3.  Education. If you as a family are really planning to be missionaries, it is good to homeschool at least a year to make sure you can do it as a family (both as parents and children). We found that we could homeschool, but one of our children was found to be very much of a social learner. Happily, when we got to the Philippines, we found a school for our children to attend… but in many parts of the world this is not possible.

Remember, EVERY CHILD IS HOMESCHOOLED in the sense that the education of a child is ALWAYS the responsibility of the parents. Parents may outsource some aspects of the education to a public school, a private school, a private tutor, a church program, and more. But parents must always recognize that they can pass on authority, but not responsiblity. Always add to education with various family activities and trips.

4.  Broaden your child’s perspective. It is tough for those in the US. Media in the US is very nationalistic. Few have anything that remotely constitutes an international perspective. But parents should try their best to broaden their children’s world. American culture has aspects of beauty and horror. So do every other culture. Having a distorted view of any culture (either excessively positive or negative) is destructive. Children need to learn to appreciate different cultures while still recognizing that each has its problems. America loves dualism. There is a tendency of seeing the world in Dickensian terms. People or cultures are either the good guys or the bad guys. Helping children to see all peoples with God’s eyes is a great blessing. Cultivate relationships with people of different cultures. Americans tend to confuse culture and color. They tend to focus on “Red and Yellow, Black and White,” but a lot of these designations aren’t that useful elsewhere. Culture is more useful to focus on.

5.  Spiritual. Pray for and with your children. Get them comfortable with home Bible study. I would, surprisingly, suggest not to overdo it.  I have seen children react negatively to overdoing “spiritualistic” behavior in the home. Seek a balance. Also seek integration. That is, integrate a spiritual perspective into one’s life rather than turning it completely off or completely on. Attend church, but just warming pews and singing songs has little to no impact. Be involved in ministry locally as individuals and as a family.

6.  Missions. Practice missions. Help those who can’t help themselves. Work with religious and secular groups that are seeking to do good. Pray for missionaries in an informed way. Email them and build relationships. Learn about other cultures. Buy an atlas and learn it. Find out how one can be involved in missions at home. Be involved in short-term missions… as a family if possible.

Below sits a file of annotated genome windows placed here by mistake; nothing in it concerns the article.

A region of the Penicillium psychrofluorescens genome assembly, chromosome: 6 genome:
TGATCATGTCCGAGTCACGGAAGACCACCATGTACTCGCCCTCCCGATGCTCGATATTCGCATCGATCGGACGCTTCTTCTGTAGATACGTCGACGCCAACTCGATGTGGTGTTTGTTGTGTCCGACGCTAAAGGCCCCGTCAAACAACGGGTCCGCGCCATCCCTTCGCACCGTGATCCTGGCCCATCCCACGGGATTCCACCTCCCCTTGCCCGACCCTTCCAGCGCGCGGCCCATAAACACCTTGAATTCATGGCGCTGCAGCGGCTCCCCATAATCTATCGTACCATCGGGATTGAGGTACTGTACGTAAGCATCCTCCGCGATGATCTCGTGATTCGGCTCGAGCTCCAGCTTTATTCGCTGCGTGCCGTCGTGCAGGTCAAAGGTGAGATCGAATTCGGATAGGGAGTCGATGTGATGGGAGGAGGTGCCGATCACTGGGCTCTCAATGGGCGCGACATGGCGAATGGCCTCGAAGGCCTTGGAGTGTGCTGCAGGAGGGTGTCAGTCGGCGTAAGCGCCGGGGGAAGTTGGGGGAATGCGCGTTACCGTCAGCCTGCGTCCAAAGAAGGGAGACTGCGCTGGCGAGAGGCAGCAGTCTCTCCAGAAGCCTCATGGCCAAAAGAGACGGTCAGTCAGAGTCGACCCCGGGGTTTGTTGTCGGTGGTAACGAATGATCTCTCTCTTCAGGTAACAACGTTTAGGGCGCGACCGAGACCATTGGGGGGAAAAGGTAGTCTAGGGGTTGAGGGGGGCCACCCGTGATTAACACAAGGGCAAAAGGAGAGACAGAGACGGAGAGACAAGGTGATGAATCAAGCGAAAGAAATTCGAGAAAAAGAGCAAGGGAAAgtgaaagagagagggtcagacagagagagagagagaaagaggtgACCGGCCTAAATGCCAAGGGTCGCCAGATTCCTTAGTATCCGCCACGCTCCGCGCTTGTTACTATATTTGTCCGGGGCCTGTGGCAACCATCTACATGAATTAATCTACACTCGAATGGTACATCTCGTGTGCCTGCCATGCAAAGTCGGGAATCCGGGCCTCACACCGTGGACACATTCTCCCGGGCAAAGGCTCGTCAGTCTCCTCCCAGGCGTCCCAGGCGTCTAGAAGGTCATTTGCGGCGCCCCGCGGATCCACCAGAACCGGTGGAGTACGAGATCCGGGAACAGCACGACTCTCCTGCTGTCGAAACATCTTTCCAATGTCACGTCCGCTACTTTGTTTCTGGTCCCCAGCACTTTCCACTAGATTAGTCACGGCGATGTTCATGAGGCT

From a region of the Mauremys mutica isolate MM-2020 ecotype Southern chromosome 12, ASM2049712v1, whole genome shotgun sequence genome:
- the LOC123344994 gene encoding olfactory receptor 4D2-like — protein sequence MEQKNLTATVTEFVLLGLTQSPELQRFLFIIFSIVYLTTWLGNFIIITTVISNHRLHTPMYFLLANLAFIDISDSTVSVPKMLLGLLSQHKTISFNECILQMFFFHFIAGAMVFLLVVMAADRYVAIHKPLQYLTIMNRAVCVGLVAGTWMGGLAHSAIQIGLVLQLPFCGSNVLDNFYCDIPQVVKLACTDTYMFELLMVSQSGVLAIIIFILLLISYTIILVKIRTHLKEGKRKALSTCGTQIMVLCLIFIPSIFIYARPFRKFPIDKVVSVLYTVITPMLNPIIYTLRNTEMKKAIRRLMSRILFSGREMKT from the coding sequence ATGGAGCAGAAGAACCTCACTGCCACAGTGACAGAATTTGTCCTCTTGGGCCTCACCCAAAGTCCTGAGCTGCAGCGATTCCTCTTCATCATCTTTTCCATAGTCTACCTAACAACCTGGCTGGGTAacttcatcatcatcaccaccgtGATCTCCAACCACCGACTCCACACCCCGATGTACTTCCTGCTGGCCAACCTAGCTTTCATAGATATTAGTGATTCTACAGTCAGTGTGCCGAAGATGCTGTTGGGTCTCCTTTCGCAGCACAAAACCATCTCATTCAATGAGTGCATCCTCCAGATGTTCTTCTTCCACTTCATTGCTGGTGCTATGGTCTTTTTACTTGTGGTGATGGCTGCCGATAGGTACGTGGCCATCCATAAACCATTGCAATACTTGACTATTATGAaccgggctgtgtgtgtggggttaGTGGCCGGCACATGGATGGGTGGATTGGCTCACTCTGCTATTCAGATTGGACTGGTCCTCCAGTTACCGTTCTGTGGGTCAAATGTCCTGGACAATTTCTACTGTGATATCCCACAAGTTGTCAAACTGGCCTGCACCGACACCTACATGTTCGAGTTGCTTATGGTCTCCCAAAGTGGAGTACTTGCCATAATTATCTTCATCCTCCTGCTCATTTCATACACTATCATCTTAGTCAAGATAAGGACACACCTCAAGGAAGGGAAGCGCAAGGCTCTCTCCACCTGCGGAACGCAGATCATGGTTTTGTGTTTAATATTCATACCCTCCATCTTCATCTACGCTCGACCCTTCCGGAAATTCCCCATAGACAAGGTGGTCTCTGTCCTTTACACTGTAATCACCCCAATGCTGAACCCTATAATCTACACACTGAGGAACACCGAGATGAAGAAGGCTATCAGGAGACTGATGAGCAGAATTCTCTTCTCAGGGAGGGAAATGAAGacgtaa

7.  Last Thoughts. Help your children develop a value system and ethical system in line with Christ, not the dominant culture. Find joy in simplicity. Spend considerable quality time with your children. Simplify your life so you can afford to spend more quality time. Teach your children skills in line with their interests (but this does not mean a constant handing them off to different clubs, tutors, teams, and external activities). Make your children recognize that they are a loved, and valuable, part of the family team.

That seems like enough for now.

In Search of a Real Missionary

Preaching from a Waggon (David Livingstone) by...
David Livingstone, 19th century missionary in Africa.  Image via Wikipedia

The following is an excerpt from Successful Mission Teams: A Guide for Volunteers by Martha Van Cise  (New Hope Publishers, 1999) Excerpt from pages 145-147.  A good book, definitely worth owning.

“When my husband and I were serving as full-time missionaries in Haiti, we took a group of volunteers to a remote area in Northern Haiti. Another missionary, who had spent nearly 30 years in the country, accompanied us because he knew the area and the congregation.

During the team’s stay, volunteers put up walls for a new church, gave their testimonies in church, and gathered each evening for a devotional and songfest with the local people. On one occasion, the team visited an American missionary couple who manned a transmitter for a Christian radio station. By the end of the tour, team members were excited about sharing missions in their home church.

On the way back to Port-au-Prince, …, one middle-aged woman said, ‘This has been a wonderful experience. I guess that I just have one regret. I brought several packages of gelatin to give to a missionary family, but I never did get to meet a real missionary. I really had my heart set on meeting a real missionary.’   …